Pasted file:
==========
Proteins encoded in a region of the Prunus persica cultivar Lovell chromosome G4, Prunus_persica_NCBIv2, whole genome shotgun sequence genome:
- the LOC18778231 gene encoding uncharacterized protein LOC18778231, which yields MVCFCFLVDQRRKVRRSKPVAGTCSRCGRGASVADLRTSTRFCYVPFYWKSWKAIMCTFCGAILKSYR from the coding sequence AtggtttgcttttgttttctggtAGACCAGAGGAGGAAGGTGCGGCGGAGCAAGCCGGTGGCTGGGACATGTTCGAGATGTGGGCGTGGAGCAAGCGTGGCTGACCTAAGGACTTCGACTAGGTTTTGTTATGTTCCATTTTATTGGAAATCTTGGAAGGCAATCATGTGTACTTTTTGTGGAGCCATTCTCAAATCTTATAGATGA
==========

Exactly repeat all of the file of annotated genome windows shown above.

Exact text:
Proteins encoded in a region of the Prunus persica cultivar Lovell chromosome G4, Prunus_persica_NCBIv2, whole genome shotgun sequence genome:
- the LOC18778231 gene encoding uncharacterized protein LOC18778231, which yields MVCFCFLVDQRRKVRRSKPVAGTCSRCGRGASVADLRTSTRFCYVPFYWKSWKAIMCTFCGAILKSYR from the coding sequence AtggtttgcttttgttttctggtAGACCAGAGGAGGAAGGTGCGGCGGAGCAAGCCGGTGGCTGGGACATGTTCGAGATGTGGGCGTGGAGCAAGCGTGGCTGACCTAAGGACTTCGACTAGGTTTTGTTATGTTCCATTTTATTGGAAATCTTGGAAGGCAATCATGTGTACTTTTTGTGGAGCCATTCTCAAATCTTATAGATGA